Author Topic: My story - a cautionary tale  (Read 21498 times)


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My story - a cautionary tale
« on: March 06, 2015, 03:42:28 pm »
Just need this to be out there for people.  Younger people in particular.

I went on antidepressants in '98.  I was near the end of university at age 29, got bummed out and freaked out at what I was going to do with my life, dissatisfied with my marriage of 2 years.  Started on Paxil, didn't get much in the way of therapy.

The real deal is I was misguided, refusing to accept some realities of life (like the realities of work and the labour market, and how hard people really have to work, and the fact they need to keep doing it without much of a break).

I've been on antidepressants since, through therapies, including mindfulness (which came closest to 'working' -- though I had somehow still failed to comprehend some crucial things about being independent, working with, getting along with other people, things I should have seen but somehow couldn't or could not accept).

I held jobs long enough along the way to convince me I was OK; remarried and now have a wonderful son.  Last year, a wave of family stresses culminated in relations between my surviving family of origin on one side, and my wife and I on the other.  My lack of impulse control and interpersonal relationship problems had in the interim damaged my career a great deal.  My lack of impulse control has also led to me having a huge debt and no savings to speak of.

All of it disrupted me enough that I eventually went off work ill, and then on to LTD at the recommendation of a CAMH psychiatrist.  I think he was right that going back to work would have been impractical . . .  It's unlikely I'll be able to return to that position.

A therapist I started with last fall has done me some good with DBT and interpersonal therapy.  And I realized a lot of things I had been told even ten years ago that just hadn't sunk in.

 This is a caveat for others.  I don't have a delusional disorder, but I have / had delusions of grandeur and similar things, which combined with other things have led me and my family to a cliff face.  I know there are others out there worse off than us in a lot of ways . .  . I should be grateful -- the lack of which was part of the problem all along.  Regardless if this saves anyone some pain, I want it out there.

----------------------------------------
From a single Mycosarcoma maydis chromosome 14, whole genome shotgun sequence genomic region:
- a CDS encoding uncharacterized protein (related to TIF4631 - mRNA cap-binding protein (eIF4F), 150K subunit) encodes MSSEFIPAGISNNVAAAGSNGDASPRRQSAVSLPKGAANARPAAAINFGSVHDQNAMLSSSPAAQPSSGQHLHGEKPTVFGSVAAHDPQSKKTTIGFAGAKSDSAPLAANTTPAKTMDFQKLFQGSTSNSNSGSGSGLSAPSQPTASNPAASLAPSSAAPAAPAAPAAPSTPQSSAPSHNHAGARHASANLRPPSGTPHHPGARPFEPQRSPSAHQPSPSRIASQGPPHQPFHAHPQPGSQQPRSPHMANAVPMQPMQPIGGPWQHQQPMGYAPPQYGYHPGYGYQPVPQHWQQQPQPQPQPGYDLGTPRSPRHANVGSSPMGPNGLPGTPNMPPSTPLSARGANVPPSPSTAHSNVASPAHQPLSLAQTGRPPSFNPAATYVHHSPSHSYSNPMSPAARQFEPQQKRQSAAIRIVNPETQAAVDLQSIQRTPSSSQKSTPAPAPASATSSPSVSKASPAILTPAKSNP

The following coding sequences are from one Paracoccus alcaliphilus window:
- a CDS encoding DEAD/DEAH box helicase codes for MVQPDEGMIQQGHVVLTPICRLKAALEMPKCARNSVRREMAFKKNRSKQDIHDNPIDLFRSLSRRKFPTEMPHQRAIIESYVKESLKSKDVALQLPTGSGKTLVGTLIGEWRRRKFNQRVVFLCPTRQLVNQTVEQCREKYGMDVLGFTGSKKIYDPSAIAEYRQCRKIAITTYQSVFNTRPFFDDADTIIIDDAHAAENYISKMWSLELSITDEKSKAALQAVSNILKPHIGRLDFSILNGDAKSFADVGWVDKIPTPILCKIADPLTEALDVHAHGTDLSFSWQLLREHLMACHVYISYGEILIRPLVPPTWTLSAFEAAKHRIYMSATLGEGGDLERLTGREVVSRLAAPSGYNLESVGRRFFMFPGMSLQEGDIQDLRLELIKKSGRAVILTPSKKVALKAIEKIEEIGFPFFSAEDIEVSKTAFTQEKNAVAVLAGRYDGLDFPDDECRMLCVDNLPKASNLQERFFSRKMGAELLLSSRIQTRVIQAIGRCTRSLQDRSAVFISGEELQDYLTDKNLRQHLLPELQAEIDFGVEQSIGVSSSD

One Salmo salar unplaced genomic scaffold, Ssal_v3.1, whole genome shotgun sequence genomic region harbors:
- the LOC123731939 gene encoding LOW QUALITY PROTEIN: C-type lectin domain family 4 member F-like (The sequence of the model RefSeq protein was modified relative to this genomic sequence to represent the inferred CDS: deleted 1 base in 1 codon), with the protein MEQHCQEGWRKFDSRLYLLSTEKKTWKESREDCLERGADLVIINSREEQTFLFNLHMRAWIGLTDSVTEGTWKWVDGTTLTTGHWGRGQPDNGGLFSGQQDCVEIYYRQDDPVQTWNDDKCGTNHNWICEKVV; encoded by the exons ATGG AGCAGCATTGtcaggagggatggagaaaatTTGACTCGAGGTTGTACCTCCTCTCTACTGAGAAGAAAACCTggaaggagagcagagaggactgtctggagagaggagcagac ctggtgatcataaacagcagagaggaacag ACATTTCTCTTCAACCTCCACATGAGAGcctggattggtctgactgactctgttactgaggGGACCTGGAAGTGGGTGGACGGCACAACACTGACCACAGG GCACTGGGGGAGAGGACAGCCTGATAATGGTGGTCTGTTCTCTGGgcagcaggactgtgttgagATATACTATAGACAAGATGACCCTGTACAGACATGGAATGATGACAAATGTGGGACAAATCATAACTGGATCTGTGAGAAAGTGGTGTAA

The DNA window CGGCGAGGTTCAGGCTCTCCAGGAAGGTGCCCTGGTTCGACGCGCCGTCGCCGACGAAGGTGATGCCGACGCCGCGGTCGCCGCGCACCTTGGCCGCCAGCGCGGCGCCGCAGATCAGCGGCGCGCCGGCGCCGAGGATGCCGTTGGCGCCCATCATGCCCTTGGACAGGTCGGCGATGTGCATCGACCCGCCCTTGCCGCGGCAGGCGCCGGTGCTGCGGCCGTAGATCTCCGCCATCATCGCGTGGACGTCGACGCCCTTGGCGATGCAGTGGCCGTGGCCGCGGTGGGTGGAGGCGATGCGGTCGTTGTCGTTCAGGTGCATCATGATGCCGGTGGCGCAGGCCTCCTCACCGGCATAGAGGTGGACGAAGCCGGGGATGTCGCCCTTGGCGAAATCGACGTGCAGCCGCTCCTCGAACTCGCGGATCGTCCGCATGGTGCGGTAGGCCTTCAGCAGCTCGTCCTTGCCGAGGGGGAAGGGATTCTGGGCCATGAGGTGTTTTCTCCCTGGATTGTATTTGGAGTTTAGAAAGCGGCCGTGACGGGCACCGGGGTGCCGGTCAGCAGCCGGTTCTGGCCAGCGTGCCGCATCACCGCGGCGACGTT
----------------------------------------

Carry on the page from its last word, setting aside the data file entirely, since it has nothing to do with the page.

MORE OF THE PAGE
All of this matches 'depression' . . .  and I have a family history, but I don't think the problem is organic . . . I think more than anything I'm pigheaded.   I want things to be just so, and they simply are not and never will be; I cannot accept it and I destroy myself in the process.   Maybe it's equivalent to a personality disorder, ultimately -- but all the diagnoses are almost irrelevant. 

What I'm trying to get at is that I hope people will take the WRAP idea about personal responsibility very seriously.   Only you can heal yourself . . . medicine has very limited tools, it can't fix you.


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Re: My story - a cautionary tale
« Reply #1 on: March 09, 2015, 10:40:40 am »
Have also recognized that my working skills are woefully out of date already.  Cannot believe I've been living in a dream state for so long.


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Re: My story - a cautionary tale
« Reply #2 on: March 14, 2015, 03:27:56 pm »
Thank you for sharing your story messee I am sure it will help a lot of people. I agree with you about taking personal responsibility. Having bipolar 1, that is the one with delusions and mania, (so perhaps I shouldn't be commenting here but I felt compelled to do so)  I burned a lot of professional bridges and had to start my life over many times and I was in denial of my illness for many years. I just attributed it to being overworked etc.

Each time, there was only so much the "system" could do and I had to climb out of my own hole many times and it took a lot of determination and hard work. The last time, was the worst experience of my life and I did everything I could to get better. I reached out to any program I could as well as stuck to a regimen of medication. I hope to never go back there again. Now I limit the amount of work I do and like you, in my field the technology has much surpassed my knowledge but thankfully I have found a niche that I can still do and I can make some income although its not a full time gig.

I wish you well on your road to recovery!

- Soozan
« Last Edit: March 14, 2015, 03:30:34 pm by Soozan »
Deep, meaningful saying goes here... got one?


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Re: My story - a cautionary tale
« Reply #3 on: May 06, 2015, 09:41:10 pm »
WRAP idea about personal responsibility very seriously.   Only you can heal yourself . . . medicine has very limited tools, it can't fix you.

Maybe medication "can't fix you," but it helps along the way.

Maybe I would think about relatives having attempted suicide all day if I wasn't on meds?  The attempted suicides would be hard for one to "process" on one's me.

Messee, this is society in general....not you.  Middle class people and/or people with B.A.'s forget that here are lots of people without B.A.s who aren't articulate enough to express their problems....aren't great at reading.....would be helped more by meds than therapy.

Also, a lot of elderly people don't "take" to therapy - meds would help them more.